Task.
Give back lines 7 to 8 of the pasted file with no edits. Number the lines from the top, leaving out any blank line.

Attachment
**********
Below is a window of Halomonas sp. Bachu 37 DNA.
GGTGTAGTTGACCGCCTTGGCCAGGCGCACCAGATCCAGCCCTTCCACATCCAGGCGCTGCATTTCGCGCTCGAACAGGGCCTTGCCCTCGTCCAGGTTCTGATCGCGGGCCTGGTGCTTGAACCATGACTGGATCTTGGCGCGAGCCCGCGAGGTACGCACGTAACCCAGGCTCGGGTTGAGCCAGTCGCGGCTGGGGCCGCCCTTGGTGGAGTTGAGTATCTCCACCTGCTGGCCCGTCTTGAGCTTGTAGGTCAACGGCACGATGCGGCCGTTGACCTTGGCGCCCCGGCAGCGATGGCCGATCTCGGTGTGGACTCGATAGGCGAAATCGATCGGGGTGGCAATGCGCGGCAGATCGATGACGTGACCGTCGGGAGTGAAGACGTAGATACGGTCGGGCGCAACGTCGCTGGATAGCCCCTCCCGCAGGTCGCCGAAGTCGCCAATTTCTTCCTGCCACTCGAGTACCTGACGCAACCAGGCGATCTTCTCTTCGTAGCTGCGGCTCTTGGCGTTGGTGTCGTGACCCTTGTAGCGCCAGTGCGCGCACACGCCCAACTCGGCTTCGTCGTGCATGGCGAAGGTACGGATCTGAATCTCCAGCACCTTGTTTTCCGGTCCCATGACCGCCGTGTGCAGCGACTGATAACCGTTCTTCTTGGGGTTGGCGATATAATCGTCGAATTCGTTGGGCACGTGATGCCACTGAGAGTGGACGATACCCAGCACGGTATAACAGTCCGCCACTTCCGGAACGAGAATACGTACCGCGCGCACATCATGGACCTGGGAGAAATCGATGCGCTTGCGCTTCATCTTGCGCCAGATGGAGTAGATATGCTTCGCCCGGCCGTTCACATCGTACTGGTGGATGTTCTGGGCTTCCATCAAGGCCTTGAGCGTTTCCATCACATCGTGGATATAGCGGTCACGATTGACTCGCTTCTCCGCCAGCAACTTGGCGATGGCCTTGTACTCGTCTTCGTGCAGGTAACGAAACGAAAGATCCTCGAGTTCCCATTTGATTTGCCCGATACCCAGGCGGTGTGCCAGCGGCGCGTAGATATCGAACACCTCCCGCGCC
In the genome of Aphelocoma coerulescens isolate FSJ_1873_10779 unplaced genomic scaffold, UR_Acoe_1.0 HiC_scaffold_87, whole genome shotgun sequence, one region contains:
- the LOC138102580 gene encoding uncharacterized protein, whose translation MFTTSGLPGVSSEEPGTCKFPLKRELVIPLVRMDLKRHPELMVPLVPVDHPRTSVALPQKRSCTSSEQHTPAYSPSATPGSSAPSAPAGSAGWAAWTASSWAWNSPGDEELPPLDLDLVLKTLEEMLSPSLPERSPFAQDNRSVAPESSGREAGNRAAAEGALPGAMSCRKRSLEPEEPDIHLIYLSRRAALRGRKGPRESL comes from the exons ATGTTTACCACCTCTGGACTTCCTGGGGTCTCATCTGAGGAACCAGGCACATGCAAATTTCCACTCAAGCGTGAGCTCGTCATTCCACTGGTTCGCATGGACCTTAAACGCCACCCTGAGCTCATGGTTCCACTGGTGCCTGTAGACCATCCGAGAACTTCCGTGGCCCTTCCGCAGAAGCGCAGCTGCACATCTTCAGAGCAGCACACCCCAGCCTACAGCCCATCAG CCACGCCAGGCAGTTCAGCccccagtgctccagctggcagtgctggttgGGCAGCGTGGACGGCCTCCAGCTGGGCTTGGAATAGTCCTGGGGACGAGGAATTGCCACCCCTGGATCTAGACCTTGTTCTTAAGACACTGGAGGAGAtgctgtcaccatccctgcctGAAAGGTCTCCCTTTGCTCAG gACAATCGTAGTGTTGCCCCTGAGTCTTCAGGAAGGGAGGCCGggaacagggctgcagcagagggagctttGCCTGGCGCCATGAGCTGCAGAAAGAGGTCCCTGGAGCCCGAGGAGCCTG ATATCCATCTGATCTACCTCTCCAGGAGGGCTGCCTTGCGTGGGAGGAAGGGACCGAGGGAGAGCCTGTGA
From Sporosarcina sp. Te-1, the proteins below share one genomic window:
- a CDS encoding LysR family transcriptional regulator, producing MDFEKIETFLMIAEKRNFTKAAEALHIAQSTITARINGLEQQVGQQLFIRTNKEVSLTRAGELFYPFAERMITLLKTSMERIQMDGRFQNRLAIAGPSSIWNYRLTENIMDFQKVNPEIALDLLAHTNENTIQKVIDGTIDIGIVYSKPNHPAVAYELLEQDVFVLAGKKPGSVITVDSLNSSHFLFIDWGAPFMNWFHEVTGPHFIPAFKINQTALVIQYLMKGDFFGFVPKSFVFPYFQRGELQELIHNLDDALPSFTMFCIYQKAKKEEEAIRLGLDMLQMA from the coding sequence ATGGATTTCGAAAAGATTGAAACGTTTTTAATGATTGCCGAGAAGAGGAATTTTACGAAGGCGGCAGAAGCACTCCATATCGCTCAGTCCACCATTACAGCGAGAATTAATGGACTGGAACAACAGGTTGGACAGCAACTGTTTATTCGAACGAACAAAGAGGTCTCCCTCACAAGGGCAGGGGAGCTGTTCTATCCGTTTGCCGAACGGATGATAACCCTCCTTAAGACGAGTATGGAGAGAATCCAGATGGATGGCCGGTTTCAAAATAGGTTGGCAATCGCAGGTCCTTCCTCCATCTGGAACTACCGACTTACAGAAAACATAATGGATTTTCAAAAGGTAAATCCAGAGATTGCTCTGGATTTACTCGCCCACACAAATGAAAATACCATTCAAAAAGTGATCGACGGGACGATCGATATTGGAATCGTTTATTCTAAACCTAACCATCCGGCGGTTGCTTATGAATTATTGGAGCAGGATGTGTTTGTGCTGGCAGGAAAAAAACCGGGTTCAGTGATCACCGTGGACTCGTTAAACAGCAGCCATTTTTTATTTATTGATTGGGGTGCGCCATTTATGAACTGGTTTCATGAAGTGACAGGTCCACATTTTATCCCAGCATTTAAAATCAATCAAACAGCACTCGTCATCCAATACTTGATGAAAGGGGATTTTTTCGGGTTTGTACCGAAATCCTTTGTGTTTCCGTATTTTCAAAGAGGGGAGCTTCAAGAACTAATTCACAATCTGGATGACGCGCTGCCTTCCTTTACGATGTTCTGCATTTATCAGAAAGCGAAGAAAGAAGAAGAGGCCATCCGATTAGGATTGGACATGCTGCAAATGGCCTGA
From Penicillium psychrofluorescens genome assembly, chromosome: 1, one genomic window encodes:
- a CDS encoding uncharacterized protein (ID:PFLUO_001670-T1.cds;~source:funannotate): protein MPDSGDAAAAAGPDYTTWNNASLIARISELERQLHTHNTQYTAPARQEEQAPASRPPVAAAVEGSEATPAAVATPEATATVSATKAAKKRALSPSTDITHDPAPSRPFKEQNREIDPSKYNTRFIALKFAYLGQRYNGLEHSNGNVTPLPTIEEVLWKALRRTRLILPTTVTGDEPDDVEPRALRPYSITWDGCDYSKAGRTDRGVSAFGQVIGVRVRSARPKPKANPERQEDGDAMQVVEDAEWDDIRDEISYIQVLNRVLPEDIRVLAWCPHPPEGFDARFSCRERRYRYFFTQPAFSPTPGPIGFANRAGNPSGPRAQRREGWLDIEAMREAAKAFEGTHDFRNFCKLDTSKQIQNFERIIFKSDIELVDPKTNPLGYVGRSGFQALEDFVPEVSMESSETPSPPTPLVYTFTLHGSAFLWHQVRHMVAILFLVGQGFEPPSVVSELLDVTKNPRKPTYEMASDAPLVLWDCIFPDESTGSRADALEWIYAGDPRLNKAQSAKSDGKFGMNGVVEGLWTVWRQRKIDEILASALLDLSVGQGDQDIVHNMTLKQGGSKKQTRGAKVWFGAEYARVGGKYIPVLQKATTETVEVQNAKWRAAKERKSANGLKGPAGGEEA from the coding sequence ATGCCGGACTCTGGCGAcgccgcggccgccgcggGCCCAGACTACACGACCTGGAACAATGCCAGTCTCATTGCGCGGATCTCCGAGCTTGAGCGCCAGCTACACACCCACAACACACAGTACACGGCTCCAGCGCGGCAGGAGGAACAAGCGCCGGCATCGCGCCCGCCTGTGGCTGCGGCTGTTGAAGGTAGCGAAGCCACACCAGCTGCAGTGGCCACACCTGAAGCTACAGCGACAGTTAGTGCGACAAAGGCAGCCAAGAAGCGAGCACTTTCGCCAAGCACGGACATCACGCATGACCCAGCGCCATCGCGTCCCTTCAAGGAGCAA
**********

From Penicillium psychrofluorescens genome assembly, chromosome: 1, one genomic window encodes:
- a CDS encoding uncharacterized protein (ID:PFLUO_001670-T1.cds;~source:funannotate): protein MPDSGDAAAAAGPDYTTWNNASLIARISELERQLHTHNTQYTAPARQEEQAPASRPPVAAAVEGSEATPAAVATPEATATVSATKAAKKRALSPSTDITHDPAPSRPFKEQNREIDPSKYNTRFIALKFAYLGQRYNGLEHSNGNVTPLPTIEEVLWKALRRTRLILPTTVTGDEPDDVEPRALRPYSITWDGCDYSKAGRTDRGVSAFGQVIGVRVRSARPKPKANPERQEDGDAMQVVEDAEWDDIRDEISYIQVLNRVLPEDIRVLAWCPHPPEGFDARFSCRERRYRYFFTQPAFSPTPGPIGFANRAGNPSGPRAQRREGWLDIEAMREAAKAFEGTHDFRNFCKLDTSKQIQNFERIIFKSDIELVDPKTNPLGYVGRSGFQALEDFVPEVSMESSETPSPPTPLVYTFTLHGSAFLWHQVRHMVAILFLVGQGFEPPSVVSELLDVTKNPRKPTYEMASDAPLVLWDCIFPDESTGSRADALEWIYAGDPRLNKAQSAKSDGKFGMNGVVEGLWTVWRQRKIDEILASALLDLSVGQGDQDIVHNMTLKQGGSKKQTRGAKVWFGAEYARVGGKYIPVLQKATTETVEVQNAKWRAAKERKSANGLKGPAGGEEA from the coding sequence ATGCCGGACTCTGGCGAcgccgcggccgccgcggGCCCAGACTACACGACCTGGAACAATGCCAGTCTCATTGCGCGGATCTCCGAGCTTGAGCGCCAGCTACACACCCACAACACACAGTACACGGCTCCAGCGCGGCAGGAGGAACAAGCGCCGGCATCGCGCCCGCCTGTGGCTGCGGCTGTTGAAGGTAGCGAAGCCACACCAGCTGCAGTGGCCACACCTGAAGCTACAGCGACAGTTAGTGCGACAAAGGCAGCCAAGAAGCGAGCACTTTCGCCAAGCACGGACATCACGCATGACCCAGCGCCATCGCGTCCCTTCAAGGAGCAA